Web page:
Victims of forced marriages will have access to a support program providing needs-based prevention and early intervention help as part of a push to end modern-day slavery in Australia.
The federal government announced $12.1 million will be allocated over five years for the Forced Marriage Specialist Support Program and an extra $2.2 million to extend the Speak Now project.
The program will help people experiencing or at risk of forced marriage with essential access to counselling and emergency accommodation when needed.
The Speak Now project, delivered by Anti-Slavery Australia, aims to prevent forced marriage through education and raising awareness.
The government estimated there were at least 1900 victims of modern slavery in Australia.
Social Services Minister Amanda Rishworth said addressing and ending the crime required governments to provide victims with access to specialised services.
"Modern slavery, including forced marriage, is an abhorrent abuse of power, and the government is doing everything we can to eliminate it from our society," she said.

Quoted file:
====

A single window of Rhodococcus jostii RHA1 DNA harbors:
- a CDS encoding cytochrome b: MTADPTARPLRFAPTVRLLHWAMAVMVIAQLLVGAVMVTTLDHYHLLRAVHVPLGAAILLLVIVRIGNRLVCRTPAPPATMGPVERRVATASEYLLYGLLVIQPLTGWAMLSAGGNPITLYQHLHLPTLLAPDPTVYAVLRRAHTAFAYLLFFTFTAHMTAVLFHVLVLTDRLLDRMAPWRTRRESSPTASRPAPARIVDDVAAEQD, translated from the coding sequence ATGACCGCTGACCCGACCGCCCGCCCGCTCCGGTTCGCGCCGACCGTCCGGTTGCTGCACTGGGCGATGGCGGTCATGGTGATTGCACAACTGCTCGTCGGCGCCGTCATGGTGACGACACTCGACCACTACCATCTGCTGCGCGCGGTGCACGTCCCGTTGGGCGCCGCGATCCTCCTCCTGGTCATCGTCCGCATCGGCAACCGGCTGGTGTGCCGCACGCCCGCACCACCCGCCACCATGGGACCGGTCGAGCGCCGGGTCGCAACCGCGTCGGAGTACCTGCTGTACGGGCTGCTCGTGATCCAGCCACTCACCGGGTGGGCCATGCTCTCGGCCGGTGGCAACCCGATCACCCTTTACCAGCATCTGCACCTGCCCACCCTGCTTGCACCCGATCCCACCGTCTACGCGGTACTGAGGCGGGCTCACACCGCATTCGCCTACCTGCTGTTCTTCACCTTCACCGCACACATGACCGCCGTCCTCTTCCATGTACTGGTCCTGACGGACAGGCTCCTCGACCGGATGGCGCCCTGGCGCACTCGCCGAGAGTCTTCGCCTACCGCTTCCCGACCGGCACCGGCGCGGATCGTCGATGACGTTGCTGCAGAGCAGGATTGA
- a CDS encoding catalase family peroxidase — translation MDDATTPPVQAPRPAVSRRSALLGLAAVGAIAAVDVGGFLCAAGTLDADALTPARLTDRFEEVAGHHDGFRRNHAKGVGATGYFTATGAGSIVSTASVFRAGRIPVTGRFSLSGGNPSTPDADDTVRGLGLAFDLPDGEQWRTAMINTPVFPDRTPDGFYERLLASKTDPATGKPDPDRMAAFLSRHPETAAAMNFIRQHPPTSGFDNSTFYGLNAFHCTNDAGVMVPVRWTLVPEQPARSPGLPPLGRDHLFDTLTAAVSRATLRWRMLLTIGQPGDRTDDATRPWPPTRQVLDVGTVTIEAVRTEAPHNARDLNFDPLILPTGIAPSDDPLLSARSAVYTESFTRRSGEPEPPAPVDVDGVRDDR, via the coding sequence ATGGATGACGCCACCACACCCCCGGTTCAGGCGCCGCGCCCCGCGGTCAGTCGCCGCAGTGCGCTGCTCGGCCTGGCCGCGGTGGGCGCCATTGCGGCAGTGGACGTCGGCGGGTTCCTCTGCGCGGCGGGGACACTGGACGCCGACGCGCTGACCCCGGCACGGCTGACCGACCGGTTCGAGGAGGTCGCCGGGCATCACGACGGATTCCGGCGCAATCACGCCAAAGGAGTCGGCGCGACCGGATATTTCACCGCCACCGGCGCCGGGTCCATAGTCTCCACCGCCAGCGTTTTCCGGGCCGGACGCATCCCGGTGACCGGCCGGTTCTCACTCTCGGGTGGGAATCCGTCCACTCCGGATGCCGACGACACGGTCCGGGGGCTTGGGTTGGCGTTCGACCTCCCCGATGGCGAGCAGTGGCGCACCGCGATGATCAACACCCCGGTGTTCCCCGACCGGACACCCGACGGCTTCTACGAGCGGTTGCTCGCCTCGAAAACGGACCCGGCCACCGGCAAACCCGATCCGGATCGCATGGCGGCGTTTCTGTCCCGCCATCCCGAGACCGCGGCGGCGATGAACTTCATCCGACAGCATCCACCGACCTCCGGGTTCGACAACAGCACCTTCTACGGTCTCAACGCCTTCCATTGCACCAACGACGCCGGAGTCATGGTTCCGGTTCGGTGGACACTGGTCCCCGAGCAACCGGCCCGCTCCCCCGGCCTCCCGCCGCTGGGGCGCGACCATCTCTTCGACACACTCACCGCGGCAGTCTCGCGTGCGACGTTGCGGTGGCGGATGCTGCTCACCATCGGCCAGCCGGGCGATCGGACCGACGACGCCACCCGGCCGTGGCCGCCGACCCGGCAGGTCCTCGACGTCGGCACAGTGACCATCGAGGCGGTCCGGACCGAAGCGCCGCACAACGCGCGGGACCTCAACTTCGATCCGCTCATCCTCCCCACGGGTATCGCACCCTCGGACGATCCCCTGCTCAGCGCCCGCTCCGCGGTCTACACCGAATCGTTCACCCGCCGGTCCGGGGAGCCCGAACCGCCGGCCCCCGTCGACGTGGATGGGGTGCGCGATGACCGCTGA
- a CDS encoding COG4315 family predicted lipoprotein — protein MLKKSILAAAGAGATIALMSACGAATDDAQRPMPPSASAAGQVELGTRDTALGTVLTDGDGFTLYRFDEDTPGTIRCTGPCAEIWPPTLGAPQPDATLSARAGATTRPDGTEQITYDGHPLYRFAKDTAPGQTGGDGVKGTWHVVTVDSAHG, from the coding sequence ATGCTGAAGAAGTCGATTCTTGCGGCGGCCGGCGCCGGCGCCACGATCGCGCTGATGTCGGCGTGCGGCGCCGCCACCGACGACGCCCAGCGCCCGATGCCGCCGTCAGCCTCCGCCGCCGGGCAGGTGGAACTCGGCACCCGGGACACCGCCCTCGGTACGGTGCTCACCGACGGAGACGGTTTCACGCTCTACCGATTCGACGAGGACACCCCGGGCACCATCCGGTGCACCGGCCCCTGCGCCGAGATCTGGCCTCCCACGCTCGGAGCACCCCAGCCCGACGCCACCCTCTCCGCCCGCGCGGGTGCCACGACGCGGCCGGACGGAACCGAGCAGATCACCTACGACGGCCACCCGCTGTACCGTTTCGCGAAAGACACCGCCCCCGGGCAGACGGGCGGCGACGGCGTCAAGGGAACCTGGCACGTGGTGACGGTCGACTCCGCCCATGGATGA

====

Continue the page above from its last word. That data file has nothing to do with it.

Last week, Attorney-General Mark Dreyfus introduced legislation to parliament that would establish a federal anti-slavery commissioner to combat the scourge of human trafficking and modern slavery.
Among the list of tasks on the agenda are recommendations from a recent review of the modern slavery act.
The government has set aside $8 million over four years to set up the commissioner's role and operations.
"Modern slavery, including human trafficking, forced labour, and forced marriage, are abhorrent crimes that have no place in our society," Mr Dreyfus said.
1800 RESPECT (1800 737 732)
Lifeline 13 11 14
Australian Associated Press